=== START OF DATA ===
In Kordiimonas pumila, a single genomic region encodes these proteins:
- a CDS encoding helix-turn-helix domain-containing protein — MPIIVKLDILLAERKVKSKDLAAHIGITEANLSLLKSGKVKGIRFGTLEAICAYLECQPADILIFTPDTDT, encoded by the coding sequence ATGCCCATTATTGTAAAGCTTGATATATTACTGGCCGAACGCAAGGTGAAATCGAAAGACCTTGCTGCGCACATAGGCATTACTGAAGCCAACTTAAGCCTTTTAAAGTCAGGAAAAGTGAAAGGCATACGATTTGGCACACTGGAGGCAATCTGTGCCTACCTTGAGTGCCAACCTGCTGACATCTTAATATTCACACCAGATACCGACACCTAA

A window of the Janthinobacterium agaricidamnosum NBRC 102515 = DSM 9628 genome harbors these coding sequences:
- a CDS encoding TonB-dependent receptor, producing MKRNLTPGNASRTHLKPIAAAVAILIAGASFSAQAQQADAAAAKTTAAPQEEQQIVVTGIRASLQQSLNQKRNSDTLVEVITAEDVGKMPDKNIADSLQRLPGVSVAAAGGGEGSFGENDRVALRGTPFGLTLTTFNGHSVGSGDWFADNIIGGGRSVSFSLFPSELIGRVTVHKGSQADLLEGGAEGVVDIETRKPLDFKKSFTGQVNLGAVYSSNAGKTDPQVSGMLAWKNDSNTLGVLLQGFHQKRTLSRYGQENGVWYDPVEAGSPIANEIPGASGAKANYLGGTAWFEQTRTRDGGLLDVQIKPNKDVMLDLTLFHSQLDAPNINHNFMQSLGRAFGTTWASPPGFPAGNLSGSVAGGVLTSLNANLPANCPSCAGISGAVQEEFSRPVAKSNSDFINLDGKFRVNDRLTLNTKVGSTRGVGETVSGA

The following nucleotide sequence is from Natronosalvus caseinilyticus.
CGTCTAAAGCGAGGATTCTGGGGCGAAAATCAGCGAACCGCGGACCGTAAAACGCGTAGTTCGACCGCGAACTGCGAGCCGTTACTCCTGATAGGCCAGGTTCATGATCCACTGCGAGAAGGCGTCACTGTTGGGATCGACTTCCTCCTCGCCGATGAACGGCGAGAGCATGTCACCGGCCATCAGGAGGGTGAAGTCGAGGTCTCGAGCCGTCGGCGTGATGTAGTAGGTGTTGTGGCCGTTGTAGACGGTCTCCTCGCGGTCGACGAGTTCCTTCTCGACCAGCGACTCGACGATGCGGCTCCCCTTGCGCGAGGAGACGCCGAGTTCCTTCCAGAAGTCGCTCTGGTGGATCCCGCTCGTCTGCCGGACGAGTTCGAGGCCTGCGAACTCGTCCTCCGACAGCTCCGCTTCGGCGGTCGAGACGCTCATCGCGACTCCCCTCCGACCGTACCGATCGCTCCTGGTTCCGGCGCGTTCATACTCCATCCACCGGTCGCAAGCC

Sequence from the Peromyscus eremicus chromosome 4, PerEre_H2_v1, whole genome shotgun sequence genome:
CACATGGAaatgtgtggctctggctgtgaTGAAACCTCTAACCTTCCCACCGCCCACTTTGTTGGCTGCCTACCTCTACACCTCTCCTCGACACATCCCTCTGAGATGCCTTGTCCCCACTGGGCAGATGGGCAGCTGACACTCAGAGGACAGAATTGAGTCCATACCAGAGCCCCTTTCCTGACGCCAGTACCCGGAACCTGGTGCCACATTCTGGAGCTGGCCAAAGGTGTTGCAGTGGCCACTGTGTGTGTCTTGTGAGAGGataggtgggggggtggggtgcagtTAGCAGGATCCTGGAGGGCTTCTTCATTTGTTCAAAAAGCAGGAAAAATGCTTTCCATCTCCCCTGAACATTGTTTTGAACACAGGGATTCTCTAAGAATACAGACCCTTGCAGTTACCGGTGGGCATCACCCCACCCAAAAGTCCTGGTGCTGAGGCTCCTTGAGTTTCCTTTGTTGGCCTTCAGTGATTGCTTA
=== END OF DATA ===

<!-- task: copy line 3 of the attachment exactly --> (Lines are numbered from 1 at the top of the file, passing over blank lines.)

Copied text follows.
A window of the Janthinobacterium agaricidamnosum NBRC 102515 = DSM 9628 genome harbors these coding sequences: